FSSP sets own record for most ordinations in a year

Some great news from Rorate Caeli here.

Orders which hold to the Apostolic Tradition of the Church continue to thrive, while diocese with liberal bishops continue to struggle for vocations, and talk about closure and re-structure.

Rorate Caeli report:

The growth of the Priestly Fraternity of St. Peter (FSSP) has been well known. This year, however, was a record-setter for the Fraternity as it ordained 19 young men into the priesthood -- its' most ever in a single year.

Some key takeaways, articles and photos:

1) First authorized traditional Latin Mass ordinations in the UK in decades by Archbishop Malcolm McMahon of Liverpool on June 17:
Catholic Herald's latest article
Ordination Ceremony: Pictures & Video
First Mass in Warrington by Fr Alex Stewart, FSSP
First Mass in Ramsgate by Fr Krzysztof Sanetra, FSSP
Solemn Vespers on Ordinations day
First Corpus Christi Procession across Warrington

2) Cardinal Raymond Burke ordains 7 in Bavaria on July 1 (one of many photos, above).

3) Archbishop Terrence Prendergast of Ottawa ordains 7 in Nebraska on May 26.

Increasingly it seems to me in reflecting on this that the trend to an emotional faith which asks very little of its adherents (the "come as you are" trend which seems so prominent currently) is unattractive, especially to men. Young men especially, do not want this touchy-feely, bland approach. Thus they are drawn to solid foundations and a faith that means something and will cost them something.

The lack of education in the faith we suffer from at present leads to a place where many Catholics seem determined to practice their faith on their own terms where in truth, the message of the Gospel is about conforming to Christ. This is not their fault, they lack confidence, they are brainwashed by secular media that abortion/ contraception/ LGBTQI is normative, and they hear NOTHING from the Church even engaging with the argument, let alone convincing them of the truth.

This is particularly at the forefront of my mind after the gay "pride" event at the weekend. But it relates to much of what the Church teaches, not just how we think about homosexuality. We might want to follow Christ, but at the point where our espoused beliefs cost us something - where we might have to forfeit something we want - our pragmatism alleviates any guilt we may potentially feel. It is, after all, common sense to have a vasectomy, an abortion, to ignore the Church's consistent teaching on this issue or that one. 

The error of these decisions are often compounded by a "merciful" clergy who minister to modern Catholics, condoning their peccadilloes, affirming that "everyone does that" or removing the need for any sort of repentance at all. They are facilitated by teachers in Catholic Schools who purport to be Catholic, but actually don't believe (or more importantly even know) any of what the Church teaches.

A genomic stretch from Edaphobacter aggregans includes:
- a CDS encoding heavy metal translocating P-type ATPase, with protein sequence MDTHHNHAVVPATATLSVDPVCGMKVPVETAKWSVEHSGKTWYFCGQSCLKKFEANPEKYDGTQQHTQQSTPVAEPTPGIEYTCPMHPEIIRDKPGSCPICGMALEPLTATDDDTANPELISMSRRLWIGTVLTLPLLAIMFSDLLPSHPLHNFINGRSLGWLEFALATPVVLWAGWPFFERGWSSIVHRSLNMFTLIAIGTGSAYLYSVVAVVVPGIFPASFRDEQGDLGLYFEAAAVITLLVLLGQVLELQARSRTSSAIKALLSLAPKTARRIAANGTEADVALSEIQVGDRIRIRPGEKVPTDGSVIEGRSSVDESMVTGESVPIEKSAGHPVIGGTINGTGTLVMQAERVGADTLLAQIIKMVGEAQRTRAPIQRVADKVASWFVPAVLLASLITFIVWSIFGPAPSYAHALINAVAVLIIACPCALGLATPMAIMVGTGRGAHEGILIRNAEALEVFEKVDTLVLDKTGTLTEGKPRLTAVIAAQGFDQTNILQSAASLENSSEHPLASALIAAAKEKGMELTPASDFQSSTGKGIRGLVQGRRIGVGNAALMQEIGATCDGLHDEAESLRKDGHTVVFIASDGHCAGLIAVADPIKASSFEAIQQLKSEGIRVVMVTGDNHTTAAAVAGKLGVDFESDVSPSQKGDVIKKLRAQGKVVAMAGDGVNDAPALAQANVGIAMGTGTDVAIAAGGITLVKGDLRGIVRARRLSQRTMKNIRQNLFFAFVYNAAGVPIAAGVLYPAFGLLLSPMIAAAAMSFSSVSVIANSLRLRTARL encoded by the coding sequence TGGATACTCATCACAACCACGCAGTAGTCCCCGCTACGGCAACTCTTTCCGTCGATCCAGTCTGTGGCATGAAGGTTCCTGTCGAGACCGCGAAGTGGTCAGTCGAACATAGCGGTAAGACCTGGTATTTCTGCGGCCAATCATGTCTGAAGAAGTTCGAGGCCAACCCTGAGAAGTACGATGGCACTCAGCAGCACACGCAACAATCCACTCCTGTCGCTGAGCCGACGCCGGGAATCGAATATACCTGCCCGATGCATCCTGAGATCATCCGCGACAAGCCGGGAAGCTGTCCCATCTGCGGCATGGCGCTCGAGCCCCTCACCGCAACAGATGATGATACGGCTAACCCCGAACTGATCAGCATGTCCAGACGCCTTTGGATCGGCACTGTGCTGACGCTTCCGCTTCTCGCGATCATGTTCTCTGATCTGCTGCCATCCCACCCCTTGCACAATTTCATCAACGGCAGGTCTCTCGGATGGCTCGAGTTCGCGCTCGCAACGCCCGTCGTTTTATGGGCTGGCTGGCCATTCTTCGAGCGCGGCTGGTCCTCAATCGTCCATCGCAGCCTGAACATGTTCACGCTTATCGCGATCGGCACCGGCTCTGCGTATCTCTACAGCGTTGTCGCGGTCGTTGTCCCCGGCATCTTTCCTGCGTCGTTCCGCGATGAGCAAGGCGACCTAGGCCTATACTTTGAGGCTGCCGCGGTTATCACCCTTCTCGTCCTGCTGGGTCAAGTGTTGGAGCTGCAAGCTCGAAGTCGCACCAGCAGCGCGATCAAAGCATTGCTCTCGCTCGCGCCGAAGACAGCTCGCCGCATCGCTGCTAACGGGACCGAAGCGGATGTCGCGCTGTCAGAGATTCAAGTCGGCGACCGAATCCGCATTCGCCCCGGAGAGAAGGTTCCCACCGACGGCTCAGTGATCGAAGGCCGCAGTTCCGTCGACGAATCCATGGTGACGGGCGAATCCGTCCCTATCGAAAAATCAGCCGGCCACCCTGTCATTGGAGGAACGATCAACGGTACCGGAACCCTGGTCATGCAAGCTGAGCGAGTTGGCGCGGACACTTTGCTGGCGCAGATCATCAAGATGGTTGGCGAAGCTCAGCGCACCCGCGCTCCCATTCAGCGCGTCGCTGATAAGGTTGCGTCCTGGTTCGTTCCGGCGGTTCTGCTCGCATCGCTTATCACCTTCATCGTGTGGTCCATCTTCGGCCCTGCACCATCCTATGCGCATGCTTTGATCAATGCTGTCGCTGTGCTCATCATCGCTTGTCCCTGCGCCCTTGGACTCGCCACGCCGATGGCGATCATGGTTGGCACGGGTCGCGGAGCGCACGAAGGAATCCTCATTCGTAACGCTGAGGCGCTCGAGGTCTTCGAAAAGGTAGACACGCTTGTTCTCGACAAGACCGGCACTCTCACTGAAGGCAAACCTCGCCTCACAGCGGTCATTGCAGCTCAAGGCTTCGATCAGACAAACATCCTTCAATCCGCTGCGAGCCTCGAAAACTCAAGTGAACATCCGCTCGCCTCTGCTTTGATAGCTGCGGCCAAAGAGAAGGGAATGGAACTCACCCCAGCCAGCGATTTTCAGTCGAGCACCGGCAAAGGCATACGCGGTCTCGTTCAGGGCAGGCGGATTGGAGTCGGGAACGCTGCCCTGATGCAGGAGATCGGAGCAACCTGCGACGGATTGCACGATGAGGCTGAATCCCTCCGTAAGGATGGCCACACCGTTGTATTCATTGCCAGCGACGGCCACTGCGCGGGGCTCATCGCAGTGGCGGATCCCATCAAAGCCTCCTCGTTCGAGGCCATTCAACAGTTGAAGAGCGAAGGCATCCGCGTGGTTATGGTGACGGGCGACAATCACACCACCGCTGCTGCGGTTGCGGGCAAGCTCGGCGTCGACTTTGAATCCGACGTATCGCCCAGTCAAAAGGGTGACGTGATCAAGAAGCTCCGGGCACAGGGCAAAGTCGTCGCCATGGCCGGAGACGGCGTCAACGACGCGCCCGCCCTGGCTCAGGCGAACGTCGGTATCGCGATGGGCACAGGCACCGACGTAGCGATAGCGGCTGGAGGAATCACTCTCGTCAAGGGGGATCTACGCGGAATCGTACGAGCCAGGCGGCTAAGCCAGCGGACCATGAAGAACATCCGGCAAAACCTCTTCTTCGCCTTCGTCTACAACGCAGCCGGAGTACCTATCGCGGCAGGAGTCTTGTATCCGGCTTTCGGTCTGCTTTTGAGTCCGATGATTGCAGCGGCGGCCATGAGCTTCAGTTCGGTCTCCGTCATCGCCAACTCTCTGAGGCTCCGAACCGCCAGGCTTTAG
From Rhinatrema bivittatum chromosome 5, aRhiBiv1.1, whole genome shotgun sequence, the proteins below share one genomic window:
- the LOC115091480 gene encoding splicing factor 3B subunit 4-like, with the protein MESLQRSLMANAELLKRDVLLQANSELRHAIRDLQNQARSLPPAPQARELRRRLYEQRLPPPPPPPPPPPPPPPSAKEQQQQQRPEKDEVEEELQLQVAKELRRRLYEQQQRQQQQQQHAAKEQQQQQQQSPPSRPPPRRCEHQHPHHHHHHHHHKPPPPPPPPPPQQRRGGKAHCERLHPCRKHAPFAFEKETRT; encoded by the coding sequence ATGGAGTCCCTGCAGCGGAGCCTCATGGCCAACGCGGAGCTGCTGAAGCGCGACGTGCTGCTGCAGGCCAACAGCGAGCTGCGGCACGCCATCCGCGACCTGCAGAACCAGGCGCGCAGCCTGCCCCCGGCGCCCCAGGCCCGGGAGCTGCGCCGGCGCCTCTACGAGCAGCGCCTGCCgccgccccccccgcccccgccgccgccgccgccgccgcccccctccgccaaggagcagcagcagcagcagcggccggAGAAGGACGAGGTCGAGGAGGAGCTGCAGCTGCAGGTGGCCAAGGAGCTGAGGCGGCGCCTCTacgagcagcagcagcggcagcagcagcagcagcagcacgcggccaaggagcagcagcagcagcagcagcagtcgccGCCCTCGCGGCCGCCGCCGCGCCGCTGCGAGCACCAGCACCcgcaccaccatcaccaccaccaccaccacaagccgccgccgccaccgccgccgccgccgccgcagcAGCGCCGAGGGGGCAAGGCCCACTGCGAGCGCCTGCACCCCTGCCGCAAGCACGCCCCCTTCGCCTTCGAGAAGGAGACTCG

It is increasingly difficult to be faithful to Church teaching when the Church seems unclear about what it teaches. If you stand up for the Church, the least likely place you are going to get any support from is the bishops (except for a few, unbelievably). As John Henry Weston, Editor of Lifesite posted today
The confusion caused by Pope Francis in the Catholic Church is out of control. There have been so many incidents over the last four years that the specifics, despite their grave damage, are often forgotten. In an effort to encourage prayer for an end to the confusion and disorientation in the Church, LifeSite presents the following A-Z list of concerns with Pope Francis.
Increasingly, those we look to for guidance seem to be abandoning the truth of Christ for popularism, for careerism, because they are worried that they will scare people away perhaps? It is very hard to be a priest or a bishop in the modern Church and this problem is only compounded by the papacy of confusion. 

If you had a son who you loved, who you nurtured and taught the faith to with care and love, and who had decided he was being called to serve God and His people through the priesthood, would you be prepared to send him to your diocesan bishop for formation? Would you be concerned that he would encounter so many obstacles to the faith he would end up failing in his vocation? Would you want him to go somewhere that vocation would be fed, nurtured, cultivated and fulfilled?

Despite the worries, it is great to see the Church growing where the Gospel is preached and the truth still held to. We must support those good and faithful clergy who are standing up for Christ, because they are suffering even worse than we are under Pope Francis. It makes me think of these words of Archbishop Fulton Sheen, which seem more pertinent now than ever before perhaps:

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